At first it didn’t seem that bad at first, the car was clean and the driver seemed friendly while haggling. But once we went on the road, disaster. I would’ve never thought that a diesel Hyundai Matrix could be that fast. Common lore will tell you that the fastest car in the world is a rental car; common lore is dead wrong. We were driven on the ragged edge while this man transformed from a driver Jekyll to a Christian Hyde. I say Christian because while he attempted to kill us he’d also started playing what I can only call “Christian Salsa” and singing. Unfortunately I was far too distracted with my own communications with the lord to notice how well was he singing. We made it to our destination, paid the driver and left. The cab driver moved on to the next victim fare. How bad was it? We purchased a second car not too long afterwards.
Another very popular cab, as you’ve been able to see throughout this article is the Isuzu I-Mark. The GM J-cars were not particularly popular here when badged through normal GM brands, but stick a clattery diesel engine and an Isuzu badge, and it’ll live to this day as a cab with more than a quarter million miles on it. Although I have to mention my mother did have a Chevrolet Chevette that is still going as a cab to this very day.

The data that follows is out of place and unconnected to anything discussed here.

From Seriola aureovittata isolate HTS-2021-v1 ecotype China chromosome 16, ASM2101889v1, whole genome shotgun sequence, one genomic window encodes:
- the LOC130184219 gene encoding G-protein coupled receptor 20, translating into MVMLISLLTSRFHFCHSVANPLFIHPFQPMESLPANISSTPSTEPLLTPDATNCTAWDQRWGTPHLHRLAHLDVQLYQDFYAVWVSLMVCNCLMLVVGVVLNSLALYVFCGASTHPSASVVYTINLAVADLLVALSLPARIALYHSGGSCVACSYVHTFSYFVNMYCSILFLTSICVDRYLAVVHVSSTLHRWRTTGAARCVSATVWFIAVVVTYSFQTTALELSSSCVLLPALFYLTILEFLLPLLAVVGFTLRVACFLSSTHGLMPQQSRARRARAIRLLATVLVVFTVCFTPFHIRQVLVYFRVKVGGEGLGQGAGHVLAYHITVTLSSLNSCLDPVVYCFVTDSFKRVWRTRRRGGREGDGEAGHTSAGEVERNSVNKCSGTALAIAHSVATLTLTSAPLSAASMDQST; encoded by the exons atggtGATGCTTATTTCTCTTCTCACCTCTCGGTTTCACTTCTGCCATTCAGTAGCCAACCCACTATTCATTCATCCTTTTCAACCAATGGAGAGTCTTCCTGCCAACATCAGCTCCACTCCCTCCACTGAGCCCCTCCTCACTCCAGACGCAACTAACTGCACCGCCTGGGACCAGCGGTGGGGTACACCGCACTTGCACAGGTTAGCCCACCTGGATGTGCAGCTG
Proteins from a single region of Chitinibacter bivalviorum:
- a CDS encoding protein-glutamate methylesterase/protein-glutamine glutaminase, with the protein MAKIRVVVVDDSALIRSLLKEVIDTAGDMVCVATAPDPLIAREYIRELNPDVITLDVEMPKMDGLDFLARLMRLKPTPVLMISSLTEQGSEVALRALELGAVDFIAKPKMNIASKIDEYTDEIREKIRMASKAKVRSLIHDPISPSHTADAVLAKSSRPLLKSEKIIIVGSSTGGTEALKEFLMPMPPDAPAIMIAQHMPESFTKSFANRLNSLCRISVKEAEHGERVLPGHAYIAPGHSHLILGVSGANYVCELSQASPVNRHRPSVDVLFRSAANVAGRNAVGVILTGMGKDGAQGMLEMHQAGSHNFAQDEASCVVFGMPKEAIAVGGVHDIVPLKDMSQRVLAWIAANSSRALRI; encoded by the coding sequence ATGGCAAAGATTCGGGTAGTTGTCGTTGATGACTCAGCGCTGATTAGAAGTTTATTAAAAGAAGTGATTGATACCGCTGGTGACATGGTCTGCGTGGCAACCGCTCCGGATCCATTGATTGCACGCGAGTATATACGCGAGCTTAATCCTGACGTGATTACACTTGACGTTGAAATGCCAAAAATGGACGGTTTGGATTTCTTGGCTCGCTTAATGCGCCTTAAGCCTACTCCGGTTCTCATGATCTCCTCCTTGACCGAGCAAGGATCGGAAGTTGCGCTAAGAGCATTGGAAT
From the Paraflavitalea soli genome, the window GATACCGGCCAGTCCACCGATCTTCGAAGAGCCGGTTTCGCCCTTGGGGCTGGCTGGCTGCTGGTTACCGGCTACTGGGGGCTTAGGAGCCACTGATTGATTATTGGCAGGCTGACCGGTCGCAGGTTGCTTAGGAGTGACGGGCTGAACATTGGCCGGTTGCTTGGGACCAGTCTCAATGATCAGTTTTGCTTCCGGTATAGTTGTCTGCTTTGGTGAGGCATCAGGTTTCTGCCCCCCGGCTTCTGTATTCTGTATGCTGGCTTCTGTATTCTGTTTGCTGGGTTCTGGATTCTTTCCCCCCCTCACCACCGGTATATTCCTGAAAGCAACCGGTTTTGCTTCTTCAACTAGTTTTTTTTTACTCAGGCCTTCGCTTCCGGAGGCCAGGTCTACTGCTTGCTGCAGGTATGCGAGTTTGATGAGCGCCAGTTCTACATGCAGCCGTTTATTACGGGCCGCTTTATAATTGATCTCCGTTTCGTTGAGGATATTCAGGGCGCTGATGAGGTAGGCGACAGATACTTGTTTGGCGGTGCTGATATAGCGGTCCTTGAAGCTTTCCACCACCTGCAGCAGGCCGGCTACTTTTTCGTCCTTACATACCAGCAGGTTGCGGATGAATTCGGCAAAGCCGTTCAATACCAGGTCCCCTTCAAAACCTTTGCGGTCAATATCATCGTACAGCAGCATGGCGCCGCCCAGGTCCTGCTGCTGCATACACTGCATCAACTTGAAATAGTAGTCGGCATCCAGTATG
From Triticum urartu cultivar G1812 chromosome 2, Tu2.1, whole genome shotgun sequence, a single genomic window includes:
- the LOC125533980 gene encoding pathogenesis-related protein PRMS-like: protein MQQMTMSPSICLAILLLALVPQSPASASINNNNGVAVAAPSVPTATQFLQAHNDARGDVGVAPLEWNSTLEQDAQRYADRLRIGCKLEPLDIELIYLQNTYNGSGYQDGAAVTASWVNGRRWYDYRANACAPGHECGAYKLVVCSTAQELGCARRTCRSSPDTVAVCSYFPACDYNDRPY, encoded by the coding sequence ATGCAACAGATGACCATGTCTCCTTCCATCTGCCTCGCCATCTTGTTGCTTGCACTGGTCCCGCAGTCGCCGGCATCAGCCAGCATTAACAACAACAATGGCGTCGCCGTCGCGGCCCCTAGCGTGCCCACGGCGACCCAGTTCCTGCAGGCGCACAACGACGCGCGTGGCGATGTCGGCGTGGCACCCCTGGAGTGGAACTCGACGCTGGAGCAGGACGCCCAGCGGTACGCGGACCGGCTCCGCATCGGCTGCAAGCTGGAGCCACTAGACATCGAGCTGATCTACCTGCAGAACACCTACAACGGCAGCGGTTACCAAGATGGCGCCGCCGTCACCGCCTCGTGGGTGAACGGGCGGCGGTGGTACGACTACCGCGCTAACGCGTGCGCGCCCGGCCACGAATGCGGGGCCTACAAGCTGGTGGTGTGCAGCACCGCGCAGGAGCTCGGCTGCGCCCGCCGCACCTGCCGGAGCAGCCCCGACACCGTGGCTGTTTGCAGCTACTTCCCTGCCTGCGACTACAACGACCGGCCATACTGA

Go outside of the city and you won’t find many normal taxis, instead there’s an ever-growing number of tuk-tuks or “Mototaxis” as they’re called around here, having never been to India, I can only speculate that they’re as terrifying there as they are here.
I mentioned at the beginning of the article that I would never be a cab driver. Why? Well, there’s this little problem with being a cab driver here: You will positively get murdered. Between 2012 and 2013 there were 153 taxi drivers murdered in Honduras; crime is the scythe that destroys all that’s good around here and it causes nothing but grief and fear. It’s not like it’s not known either, this year a congressman shot a cab driver execution style. Due process is still being followed. 32 passengers were killed too. Think about that next time you get picked in a slightly dirty Crown Victoria.